Vera Molnár

Vera Molnár

Born January 5 1924, Budapest

Vera Molnár is one of the first artists to systematically exploit the possibilities of the computer. Between 1942 and 1947, she studied painting, history of art, and aesthetics at the Magyar Képzőművészeti Egyetem in Budapest. She started to deal with non-objective geometrized painting during her studies. She attained a scholarship in Rome in 1947 and has lived in Paris since 1947. In 1960, she participated in the Concrete Art (Konkrete Kunst) exhibition, organized by Max Bill (1908-1994) in Zürich. In the same year she established Groupe de Recherche d’art Visuel (GRAV) in cooperation with Jesús Rafael Soto (1923-2005), Victor Vasarely (1906-1997), and Françoise Morellet (1926). The group promoted minimalistic tendencies and non-objective painting and laid the foundations for the later op-art and kinetic art. In 1967, she also participated in the establishment of Art et Informatique at the Institut d’Esthétique et des Science de l’Art in Paris. From the late 1960s she concentrated on computer graphics (1968) for which she and her husband François Molnar developed a special software called Molnart between 1974 and 1976. She also held the first independent exhibition in the London Polytechnic gallery in 1976. After a year working at the Centre Georges Pompidou in Paris (Atelier de Recherche des Techniques Avancées), she became a member of Centre de Recherche Expérimentale et Informatique des Arts Visuels (CREIAV) at the Université de Paris I, Sorbonne, where she was later habilitated as a professor. Her first book Ein Prozent Unordnung (One Percent Disorder) was published in Sweden in 1980. The first large installation was created for the Foundation of Concrete Art in Retlingen (1990). In 1999, Vera Molnár's large monographic exhibition Extrait de 100 000 milliards des lignes (Sample of 100 000 billion lines) took place at Centre de Recherche, d’Échange et de Diffusion pour l’Art Contemporain (CRÉDAC) in Ivry-sur-Seine, France.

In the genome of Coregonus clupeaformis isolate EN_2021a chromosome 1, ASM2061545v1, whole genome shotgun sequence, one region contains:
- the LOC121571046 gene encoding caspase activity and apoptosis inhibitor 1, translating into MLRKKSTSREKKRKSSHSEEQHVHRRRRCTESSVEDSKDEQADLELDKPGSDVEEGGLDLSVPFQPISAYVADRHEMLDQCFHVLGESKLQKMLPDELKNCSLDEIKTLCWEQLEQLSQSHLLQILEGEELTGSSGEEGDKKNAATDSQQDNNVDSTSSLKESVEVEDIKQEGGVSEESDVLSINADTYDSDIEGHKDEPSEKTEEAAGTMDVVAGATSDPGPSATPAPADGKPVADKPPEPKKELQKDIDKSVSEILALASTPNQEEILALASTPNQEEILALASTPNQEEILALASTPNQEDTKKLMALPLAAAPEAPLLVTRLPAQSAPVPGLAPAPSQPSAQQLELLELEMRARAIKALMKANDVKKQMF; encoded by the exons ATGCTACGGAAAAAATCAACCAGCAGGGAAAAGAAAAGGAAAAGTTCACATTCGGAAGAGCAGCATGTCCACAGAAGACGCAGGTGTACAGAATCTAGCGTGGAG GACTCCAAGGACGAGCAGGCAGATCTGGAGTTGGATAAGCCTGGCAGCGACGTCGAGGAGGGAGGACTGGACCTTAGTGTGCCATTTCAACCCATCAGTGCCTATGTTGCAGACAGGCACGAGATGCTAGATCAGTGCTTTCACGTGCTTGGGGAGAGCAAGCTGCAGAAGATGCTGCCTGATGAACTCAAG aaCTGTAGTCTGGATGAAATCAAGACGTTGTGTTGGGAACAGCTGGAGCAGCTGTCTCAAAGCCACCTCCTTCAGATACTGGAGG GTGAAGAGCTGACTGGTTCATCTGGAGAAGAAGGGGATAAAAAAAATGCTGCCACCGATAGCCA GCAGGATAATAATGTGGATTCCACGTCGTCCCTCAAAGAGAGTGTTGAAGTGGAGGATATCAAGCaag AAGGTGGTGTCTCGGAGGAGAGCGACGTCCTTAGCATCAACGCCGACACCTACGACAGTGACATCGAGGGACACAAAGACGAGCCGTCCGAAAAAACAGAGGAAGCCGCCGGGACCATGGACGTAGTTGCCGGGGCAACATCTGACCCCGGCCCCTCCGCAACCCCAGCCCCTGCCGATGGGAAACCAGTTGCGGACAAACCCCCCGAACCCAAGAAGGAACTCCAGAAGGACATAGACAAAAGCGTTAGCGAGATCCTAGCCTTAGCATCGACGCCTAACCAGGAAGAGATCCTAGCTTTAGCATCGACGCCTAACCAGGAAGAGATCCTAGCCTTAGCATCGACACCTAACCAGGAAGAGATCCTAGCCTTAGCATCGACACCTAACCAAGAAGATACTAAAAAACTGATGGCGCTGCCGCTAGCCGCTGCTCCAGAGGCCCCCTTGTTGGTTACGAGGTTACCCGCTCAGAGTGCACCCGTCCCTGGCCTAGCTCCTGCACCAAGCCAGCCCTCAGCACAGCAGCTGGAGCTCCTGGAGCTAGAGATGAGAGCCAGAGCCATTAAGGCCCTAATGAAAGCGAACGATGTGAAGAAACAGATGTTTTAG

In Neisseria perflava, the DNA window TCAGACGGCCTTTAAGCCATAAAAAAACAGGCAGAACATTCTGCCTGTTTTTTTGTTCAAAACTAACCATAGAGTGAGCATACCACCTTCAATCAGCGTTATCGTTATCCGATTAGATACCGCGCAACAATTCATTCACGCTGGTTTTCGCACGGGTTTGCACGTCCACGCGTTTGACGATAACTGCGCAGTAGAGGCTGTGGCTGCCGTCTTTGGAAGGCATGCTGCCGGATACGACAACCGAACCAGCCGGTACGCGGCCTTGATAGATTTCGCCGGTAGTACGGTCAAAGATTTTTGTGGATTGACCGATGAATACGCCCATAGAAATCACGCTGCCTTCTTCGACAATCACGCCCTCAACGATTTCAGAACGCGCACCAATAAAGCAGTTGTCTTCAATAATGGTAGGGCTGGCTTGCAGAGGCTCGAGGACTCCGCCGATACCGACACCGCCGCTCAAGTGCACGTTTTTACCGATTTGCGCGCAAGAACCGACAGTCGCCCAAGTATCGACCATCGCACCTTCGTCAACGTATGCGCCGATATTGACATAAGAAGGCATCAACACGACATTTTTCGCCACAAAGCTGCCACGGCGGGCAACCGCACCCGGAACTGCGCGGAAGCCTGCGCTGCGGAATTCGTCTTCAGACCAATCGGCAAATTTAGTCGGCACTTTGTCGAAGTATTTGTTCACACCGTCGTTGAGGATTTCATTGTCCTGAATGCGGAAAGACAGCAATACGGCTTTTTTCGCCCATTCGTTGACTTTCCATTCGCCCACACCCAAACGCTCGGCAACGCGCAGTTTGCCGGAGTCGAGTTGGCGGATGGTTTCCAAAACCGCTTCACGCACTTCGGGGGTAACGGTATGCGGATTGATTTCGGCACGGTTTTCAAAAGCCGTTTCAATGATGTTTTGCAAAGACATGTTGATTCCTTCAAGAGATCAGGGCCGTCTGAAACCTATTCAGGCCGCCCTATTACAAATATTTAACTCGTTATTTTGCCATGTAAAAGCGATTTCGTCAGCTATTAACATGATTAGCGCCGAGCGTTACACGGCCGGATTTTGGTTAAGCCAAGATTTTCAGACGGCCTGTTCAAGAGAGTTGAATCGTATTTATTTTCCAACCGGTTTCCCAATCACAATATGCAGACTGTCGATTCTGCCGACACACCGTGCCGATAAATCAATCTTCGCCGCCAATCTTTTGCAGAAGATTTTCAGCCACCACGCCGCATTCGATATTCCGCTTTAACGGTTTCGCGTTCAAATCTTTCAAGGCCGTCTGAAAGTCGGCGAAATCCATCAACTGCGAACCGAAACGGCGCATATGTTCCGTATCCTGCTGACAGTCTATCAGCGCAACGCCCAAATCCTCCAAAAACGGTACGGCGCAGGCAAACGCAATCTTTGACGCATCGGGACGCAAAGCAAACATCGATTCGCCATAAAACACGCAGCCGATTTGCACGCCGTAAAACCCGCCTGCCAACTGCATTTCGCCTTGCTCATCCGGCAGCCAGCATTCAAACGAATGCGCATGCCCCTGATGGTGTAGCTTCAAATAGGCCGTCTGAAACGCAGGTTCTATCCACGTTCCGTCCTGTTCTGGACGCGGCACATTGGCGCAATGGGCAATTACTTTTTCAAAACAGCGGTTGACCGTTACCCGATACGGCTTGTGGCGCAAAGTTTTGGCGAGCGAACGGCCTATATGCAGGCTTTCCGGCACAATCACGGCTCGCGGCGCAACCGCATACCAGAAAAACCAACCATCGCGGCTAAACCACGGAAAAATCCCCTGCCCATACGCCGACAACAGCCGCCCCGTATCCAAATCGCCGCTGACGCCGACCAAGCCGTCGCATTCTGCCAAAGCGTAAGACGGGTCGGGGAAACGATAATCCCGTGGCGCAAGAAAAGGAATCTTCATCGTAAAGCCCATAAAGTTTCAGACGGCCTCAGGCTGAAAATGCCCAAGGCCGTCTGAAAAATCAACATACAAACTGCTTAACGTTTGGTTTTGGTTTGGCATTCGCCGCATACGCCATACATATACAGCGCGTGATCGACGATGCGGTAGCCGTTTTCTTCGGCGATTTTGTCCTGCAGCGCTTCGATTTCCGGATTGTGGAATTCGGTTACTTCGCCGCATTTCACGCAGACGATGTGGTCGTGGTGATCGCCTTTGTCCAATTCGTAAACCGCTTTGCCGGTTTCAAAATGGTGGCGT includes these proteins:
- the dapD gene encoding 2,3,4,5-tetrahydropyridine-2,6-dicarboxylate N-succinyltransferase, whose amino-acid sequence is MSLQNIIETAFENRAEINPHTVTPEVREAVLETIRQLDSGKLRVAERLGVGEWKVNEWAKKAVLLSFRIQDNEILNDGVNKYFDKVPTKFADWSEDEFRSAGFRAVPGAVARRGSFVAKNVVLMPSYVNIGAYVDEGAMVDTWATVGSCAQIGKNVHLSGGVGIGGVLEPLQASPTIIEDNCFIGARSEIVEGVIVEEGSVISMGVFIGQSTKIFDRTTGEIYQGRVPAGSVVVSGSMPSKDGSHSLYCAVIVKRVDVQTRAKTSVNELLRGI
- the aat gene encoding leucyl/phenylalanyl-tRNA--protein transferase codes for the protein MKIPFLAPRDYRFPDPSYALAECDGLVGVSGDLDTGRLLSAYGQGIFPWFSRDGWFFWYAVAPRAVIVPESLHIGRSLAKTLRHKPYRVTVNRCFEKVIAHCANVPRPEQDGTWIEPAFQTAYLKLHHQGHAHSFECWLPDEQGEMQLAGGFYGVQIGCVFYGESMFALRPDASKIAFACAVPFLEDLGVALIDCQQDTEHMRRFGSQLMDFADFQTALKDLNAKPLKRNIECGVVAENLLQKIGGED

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Muzeum umění Olomouc 2011-2016